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division that includes cloud sales to more than 1.2 billion dollars, which is enormous and that's a very high margin business. overall, i think it's a pretty good report. stuart: okay, i want to ask you about apple because i know you've still got $1,000 target. i'll get to that in a second and let me deal with microsoft for a moment. they're looking at an insider for the top spot. you say that's a bad idea? >> i do, it's very, very difficult. he when i was a young analyst in detroit i was lucky enough to sit at the same dinner table with lee iacocca and asked him a lot of questions, he'd cleaned house at chrysler. what he said was, it's very difficult for someone on the inside to come in and turn around a company. microsoft has great margins and generate a lot of cash, but they've lost the leadership edge in a lot of areas and i see it very difficult for somebody who's been in that environment for more than 20 years to really change the direction. the other thing, stuart,s this signals to me, they can't find
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an outside candidate who feels confident with the board dynamics to come in and put their own stamp on the company. stuart: do you know that for a it's going to be very, very difficult for somebody to do, a lot of pressure. stuart: michael, i've given you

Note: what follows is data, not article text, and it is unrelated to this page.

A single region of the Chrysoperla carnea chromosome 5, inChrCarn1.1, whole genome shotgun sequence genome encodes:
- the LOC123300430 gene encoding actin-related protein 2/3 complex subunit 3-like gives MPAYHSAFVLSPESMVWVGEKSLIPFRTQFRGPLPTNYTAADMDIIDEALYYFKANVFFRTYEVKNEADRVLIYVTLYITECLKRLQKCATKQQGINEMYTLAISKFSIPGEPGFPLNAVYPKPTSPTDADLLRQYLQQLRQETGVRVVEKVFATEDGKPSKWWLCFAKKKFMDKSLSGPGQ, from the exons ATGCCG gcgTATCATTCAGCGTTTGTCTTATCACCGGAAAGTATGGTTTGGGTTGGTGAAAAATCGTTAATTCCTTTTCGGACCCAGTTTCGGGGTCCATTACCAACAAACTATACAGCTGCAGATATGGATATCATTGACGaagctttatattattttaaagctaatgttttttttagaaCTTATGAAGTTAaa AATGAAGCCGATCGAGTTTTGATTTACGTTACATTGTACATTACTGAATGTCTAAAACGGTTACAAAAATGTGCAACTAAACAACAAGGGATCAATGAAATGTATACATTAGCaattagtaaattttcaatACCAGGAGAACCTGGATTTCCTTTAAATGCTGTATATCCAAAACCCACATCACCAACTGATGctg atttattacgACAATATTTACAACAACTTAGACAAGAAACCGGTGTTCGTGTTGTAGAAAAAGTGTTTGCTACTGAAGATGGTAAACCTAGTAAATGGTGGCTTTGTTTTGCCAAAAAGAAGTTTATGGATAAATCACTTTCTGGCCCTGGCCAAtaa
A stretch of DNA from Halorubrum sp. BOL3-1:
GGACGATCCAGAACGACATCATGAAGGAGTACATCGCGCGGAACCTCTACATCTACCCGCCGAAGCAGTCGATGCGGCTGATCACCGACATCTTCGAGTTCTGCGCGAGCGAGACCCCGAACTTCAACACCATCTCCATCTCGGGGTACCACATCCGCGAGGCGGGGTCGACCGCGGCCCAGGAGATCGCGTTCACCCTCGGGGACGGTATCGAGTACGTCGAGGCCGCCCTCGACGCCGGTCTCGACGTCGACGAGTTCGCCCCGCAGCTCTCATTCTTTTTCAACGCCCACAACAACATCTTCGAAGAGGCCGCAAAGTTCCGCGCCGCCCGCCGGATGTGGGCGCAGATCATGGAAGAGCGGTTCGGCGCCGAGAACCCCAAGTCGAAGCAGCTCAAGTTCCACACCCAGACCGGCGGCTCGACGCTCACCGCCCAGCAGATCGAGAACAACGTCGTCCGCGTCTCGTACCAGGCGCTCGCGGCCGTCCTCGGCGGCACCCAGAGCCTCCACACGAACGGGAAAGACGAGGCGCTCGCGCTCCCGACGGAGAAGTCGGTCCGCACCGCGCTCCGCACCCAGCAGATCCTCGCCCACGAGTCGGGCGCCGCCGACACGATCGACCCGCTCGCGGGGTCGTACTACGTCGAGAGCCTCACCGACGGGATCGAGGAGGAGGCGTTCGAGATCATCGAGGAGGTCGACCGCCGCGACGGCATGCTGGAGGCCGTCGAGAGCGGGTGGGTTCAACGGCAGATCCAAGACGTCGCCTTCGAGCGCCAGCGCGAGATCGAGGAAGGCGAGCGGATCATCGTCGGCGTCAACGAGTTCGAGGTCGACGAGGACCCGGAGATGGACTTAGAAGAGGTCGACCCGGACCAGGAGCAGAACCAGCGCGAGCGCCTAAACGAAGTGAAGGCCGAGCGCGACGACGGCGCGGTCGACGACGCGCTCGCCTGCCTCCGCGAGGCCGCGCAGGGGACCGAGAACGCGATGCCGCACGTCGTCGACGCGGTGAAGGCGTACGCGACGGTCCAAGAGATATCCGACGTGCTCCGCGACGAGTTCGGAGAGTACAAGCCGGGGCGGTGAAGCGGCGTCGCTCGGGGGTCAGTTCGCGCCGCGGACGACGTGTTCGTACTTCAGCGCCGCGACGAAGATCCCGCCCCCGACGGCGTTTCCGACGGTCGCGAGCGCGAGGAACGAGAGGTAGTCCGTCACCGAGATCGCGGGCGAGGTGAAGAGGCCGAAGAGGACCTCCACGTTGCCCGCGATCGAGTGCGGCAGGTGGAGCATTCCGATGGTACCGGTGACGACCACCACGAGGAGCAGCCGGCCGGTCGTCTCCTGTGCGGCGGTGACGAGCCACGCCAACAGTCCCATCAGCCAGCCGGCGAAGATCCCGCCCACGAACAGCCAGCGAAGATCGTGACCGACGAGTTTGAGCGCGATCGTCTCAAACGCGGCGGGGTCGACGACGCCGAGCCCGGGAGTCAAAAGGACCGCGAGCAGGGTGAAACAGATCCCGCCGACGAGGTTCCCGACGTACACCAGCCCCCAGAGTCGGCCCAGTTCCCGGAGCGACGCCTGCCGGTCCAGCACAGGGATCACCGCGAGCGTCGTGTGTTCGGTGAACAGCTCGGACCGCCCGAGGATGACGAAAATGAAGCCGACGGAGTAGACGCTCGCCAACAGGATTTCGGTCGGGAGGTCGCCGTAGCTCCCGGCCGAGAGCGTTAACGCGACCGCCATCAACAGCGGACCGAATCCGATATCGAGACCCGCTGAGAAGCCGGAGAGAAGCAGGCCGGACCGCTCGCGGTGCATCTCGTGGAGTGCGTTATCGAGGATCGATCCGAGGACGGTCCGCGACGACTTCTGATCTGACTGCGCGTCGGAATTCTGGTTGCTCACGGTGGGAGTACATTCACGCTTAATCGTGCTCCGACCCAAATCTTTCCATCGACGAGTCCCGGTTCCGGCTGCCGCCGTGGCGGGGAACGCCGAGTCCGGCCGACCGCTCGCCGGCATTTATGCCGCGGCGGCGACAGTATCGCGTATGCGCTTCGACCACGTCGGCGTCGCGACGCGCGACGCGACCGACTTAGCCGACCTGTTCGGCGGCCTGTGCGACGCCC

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ten seconds to bring us up-to-date on your target of $1,000 a share for apple. is that still your call? >> t. i haven't changed it. i want to see what happened with the 5 c in the current quarter, but right now don't see a reason to change it, stuart. stuart: and break away for some stocks. wal-mart, look at that, cuts its outlook. how bad is the stock performing? . nicole: it's big deal. right now the stock is down 1%, but wal-mart, obviously, a huge company and they are cutting their full year numbers, lowering the low end of the forecast, and these are the costs of being a global company. they're saying that they had to chose about 50 stores in brazil and china and they also had some fees with franchises and supply agreements and right here at home, sam's club restructuring in the united states and overall they're cutting their numbers and the stock is reflecting that. stuart: we've got that.
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we're going to leave this now and down almost 200 points and the future's got it right this morning. 15-6 is where we are. turn to the broader economy and bring in michelle gerard from stanford. michelle, what's this about deflation in europe sending our stock market down? i don't get the connection. and frankly, i'm tired of those people over there hurting us over here. now, smile, you always do, go. . [laughter] you know, stuart, i have to say there's been a lot of concern about disinflation in the yir zoyir-- euro zone for a while and it keeps spilling back to the u.s. because we've actually seen inflation move a bit lower this year and so people think that we may suffer the same kind of target to inflation that's so much concern in europe. i have to say we have pushed back on that, not that we've been having inflation going so much higher here, but the situation is very different.